September 26: Annual Fall Outdoor Festival will be held in Farmville at the Five County Fairgrounds from 10:00 a.m. - 7:00 p.m. This family oriented event is sponsored by Riverside Community Church Outdoor Ministries in partnership with area sportsmen's organizations including VDGIF Outdoor Education Program, the Hunt-N-Shack and NWTF High Bridge Strutters Chapter. Admission to the event is free and there is a free lunch and dinner. Quaker Boy Calls is sponsoring a Turkey Calling Contest with Youth and Adult Divisions. There is a Big Buck Contest, Turkey Shoot, Five Stand Sporting Clays, Kid's Fishing Pond, 3-D Archery Contest, Retriever Dog Demo, and VDGIF Hunting Simulator. For more information call (434) 547-6770 or (434) 607-7776.

Rust Nature Sanctuary Hosts Conservation Celebration September 27

Sunday, September 27, 2009, is a good family time to participate in the annual Conservation Celebration at Audubon Naturalist Society's Rust Nature Sanctuary, at Leesburg. The event runs from noon to 4:00 p.m. to provide families a fun and environmentally-oriented way to enjoy a beautiful, natural setting, introduce outdoor recreation, greener living, and conservation opportunities. The program is also geared to protect nature, prevent pollution, and help people reduce waste, recycle, conserve energy and water, and live more sustainably, according to Thomas Goldston, Regional coordinator for the VDGIF Complementary Work Force Program. Bruce McGranahan, Director of the Rust Nature Sanctuary says that the scheduled events include family nature hikes, insect relays, live music, an art show, nature activities planned for children "making tote bags out of recycled T-shirts, "junk" sculpture - and other entertainment. There will be exhibits with green products or services. Get a flavor for the event here. You can learn more about the Rust Nature Sanctuary at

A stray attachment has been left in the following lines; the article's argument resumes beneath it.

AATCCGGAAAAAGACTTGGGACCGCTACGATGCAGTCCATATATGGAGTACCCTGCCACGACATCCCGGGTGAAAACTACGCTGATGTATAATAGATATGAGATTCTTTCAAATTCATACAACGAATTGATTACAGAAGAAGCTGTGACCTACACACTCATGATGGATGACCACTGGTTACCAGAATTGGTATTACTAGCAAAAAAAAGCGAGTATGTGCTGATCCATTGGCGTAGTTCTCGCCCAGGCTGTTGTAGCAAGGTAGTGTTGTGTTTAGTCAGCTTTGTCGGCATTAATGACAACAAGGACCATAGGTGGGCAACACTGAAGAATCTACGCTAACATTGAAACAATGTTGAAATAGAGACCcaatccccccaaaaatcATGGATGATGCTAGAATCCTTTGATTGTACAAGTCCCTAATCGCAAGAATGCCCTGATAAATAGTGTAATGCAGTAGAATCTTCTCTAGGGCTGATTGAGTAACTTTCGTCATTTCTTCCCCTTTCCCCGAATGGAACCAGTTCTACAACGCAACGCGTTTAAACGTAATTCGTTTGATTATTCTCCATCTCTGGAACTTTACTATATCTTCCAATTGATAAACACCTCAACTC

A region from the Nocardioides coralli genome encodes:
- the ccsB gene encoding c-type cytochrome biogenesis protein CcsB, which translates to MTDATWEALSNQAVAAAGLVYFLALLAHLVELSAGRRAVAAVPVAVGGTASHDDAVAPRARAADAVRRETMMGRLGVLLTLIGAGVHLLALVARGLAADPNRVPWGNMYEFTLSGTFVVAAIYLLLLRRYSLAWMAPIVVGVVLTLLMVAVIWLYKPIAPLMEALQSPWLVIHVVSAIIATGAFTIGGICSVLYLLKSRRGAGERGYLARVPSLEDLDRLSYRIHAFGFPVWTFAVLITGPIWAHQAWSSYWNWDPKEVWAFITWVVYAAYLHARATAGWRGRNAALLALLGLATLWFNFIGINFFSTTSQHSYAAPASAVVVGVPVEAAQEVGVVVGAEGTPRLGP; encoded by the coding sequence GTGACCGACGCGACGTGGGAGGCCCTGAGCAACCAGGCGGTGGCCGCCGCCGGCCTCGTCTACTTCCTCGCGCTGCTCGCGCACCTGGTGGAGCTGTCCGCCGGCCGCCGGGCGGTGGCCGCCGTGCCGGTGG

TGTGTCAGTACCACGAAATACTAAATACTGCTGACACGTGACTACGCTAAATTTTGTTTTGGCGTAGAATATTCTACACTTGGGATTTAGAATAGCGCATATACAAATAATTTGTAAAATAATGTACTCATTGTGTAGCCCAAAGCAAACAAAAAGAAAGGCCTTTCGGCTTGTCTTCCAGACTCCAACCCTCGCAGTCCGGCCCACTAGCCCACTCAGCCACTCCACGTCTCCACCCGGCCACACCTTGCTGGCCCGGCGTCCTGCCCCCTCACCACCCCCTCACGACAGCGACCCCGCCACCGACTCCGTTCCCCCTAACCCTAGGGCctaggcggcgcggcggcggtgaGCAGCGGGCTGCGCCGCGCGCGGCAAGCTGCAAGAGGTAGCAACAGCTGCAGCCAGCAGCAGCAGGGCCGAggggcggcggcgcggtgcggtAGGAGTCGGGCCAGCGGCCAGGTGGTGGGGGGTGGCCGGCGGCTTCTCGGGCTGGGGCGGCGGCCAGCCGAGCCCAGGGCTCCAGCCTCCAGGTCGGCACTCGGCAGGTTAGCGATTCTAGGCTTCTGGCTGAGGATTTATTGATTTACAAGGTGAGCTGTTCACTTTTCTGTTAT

Celebrate National Wild Horse Adoption Day September 26

On September 26, organizations across the nation will be supporting and participating in the first national Wild Horse Adoption Day. Uniting with the Bureau of Land Management (BLM) for the greater good of wild horses will be other wild horse and humane animal advocacy groups. One of the numerous wild horse adoption sites planned for that day will be held in Lorton, Virginia at the BLM's Meadowood recreation site.

The BLM is the organizer of the wild horse adoptions and whose purpose is to manage wild horses and burros on the western public range lands. By allowing a certain number of wild horses and burros to be adopted into good homes each year, the BLM is able to control the wild horse and burro population from exceeding the carrying capacity of the western range lands. The adoption held in Virginia will provide participants with an educational experience that will showcase the history and mystique of the wild horse. Inspiring stories involving wild horses, training sessions, expos, and more will all be held at the adoption event. Forty wild horses will be available for adoption.